A Pluralistic Outlook*
“Education must also make the case for a pluralistic tradition in which other views, ethnicities, religions and perspectives are valued not only because that is just and good, but also because pluralism is the climate best suited for creativity, curiosity and inquiry to thrive.

The Most Important Measure of an Education*
“What students know is therefore no longer the most important measure of an education. The true test is the ability of students and graduates to engage with what they do not know and to work out a solution. They must also be able to reach conclusions that constitute the basis for informed judgements. The ability to make judgements that are grounded in solid information and employ careful analysis, should be one of the most important goals for any educational endeavour.

“For all these reasons, there is no better investment that individuals, parents and the nation can make than an investment in education of the highest possible quality. Such investments are reflected and endure, in the formation of the kind of social conscience that our world so desperately needs.”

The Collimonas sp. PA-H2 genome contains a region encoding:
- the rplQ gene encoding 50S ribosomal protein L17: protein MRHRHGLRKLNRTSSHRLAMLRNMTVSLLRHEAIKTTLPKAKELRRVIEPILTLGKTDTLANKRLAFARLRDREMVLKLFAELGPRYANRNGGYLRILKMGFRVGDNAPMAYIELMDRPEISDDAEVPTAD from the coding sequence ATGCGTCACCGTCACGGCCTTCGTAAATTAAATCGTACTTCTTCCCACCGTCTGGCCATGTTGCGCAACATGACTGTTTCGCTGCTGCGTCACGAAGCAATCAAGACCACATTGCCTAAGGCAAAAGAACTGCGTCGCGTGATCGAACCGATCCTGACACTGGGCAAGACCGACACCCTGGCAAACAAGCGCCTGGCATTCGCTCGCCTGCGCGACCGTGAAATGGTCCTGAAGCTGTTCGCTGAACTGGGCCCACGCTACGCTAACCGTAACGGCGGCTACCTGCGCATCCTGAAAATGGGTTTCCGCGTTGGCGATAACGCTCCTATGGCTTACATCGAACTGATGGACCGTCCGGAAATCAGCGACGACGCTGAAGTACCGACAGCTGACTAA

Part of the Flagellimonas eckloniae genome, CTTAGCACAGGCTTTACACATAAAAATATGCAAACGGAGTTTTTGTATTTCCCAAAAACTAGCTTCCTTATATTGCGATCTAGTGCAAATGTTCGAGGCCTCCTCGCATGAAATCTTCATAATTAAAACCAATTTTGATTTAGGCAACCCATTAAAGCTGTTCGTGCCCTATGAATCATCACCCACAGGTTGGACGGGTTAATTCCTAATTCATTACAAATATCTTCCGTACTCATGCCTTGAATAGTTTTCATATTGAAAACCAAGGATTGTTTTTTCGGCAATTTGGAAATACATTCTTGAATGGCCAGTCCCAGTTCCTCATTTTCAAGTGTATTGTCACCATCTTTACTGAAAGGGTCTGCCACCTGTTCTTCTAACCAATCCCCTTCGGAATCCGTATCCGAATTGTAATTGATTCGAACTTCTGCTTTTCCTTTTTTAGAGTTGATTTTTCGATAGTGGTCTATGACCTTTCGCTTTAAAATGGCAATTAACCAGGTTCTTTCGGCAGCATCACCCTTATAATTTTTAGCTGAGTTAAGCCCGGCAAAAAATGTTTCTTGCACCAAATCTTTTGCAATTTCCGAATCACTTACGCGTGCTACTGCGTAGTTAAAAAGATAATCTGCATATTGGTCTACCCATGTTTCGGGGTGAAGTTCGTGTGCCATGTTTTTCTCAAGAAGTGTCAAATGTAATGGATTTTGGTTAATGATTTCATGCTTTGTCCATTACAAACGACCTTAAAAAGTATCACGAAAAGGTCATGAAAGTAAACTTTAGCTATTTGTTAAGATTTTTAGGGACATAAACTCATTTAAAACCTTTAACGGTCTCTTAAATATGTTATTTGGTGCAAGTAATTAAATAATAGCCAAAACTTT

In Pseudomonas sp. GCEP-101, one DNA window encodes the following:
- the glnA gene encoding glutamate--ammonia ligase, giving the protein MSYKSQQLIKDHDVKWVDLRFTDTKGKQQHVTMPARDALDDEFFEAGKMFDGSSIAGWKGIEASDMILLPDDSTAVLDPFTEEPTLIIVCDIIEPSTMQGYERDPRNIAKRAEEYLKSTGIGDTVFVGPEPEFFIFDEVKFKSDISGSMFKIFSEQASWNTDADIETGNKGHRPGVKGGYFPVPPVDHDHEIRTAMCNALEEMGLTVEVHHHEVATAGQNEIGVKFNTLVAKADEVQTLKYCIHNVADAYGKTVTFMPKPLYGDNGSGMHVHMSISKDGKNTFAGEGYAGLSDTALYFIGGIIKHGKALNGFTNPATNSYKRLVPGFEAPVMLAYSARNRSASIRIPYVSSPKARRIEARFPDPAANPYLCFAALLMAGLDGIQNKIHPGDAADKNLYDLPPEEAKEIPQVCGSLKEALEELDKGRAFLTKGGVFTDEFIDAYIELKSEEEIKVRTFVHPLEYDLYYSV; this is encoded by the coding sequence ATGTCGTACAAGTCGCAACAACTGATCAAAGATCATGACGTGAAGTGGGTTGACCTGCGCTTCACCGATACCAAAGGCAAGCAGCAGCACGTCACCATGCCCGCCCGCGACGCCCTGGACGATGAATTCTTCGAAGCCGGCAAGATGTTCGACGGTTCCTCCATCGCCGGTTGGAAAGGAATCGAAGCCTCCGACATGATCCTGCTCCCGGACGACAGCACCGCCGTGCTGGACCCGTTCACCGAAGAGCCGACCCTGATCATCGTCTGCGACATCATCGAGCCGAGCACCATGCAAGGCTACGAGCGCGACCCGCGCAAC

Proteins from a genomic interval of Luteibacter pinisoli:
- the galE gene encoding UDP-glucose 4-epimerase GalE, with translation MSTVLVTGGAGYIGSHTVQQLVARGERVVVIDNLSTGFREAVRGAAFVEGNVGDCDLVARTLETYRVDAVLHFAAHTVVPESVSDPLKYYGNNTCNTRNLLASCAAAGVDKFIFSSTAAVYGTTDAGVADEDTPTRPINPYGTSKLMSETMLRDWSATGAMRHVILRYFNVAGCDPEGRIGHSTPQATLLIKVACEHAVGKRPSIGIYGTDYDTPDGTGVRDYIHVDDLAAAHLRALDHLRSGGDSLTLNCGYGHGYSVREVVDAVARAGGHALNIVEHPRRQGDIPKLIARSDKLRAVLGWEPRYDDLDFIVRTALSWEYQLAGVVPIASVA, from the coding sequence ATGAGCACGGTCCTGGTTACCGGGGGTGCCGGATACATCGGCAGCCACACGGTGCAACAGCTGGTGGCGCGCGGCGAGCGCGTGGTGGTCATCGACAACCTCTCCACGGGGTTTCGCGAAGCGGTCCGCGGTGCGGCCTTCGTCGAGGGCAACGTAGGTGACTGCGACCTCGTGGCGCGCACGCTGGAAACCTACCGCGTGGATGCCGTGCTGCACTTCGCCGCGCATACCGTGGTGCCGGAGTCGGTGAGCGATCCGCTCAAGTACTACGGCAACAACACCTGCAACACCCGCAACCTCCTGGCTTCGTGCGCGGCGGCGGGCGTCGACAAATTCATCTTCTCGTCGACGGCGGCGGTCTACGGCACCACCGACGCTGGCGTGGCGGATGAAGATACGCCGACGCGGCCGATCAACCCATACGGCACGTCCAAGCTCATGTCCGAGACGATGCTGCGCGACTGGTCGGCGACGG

His Highness the Aga Khan
Opening Ceremony of the Aga Khan School, Osh, Kyrgyz Republic
October 30, 2002  Speech at Press Centre, AKDN

About the AKDN
The AKDN, chaired by His Highness the Aga Khan, has a long history of involvement in education in countries of the developing world, with the first schools having been founded in 1905 in India and Zanzibar. Currently, AKDN agencies operate more than 240 schools and educational programmes ranging from early childhood through to post-graduate education.  More

Visit Introduction to Aga Khan Academies to learn more about them.
View the map of the operating and planned Academies worldwide.
AKDN’s education partners include International Baccalaureate, Phillips Academy Andover, Harvard University, Massachusetts Institute of Technology, University of Texas at Austin, University of Calgary, University of Toronto, Oxford University, Schule Schloss Salem, University of Central Asia, Aga Khan University.

Visit About the IB to learn more about the programme.

*Reprinted from About the Academies

Compiled by Nimira Dewji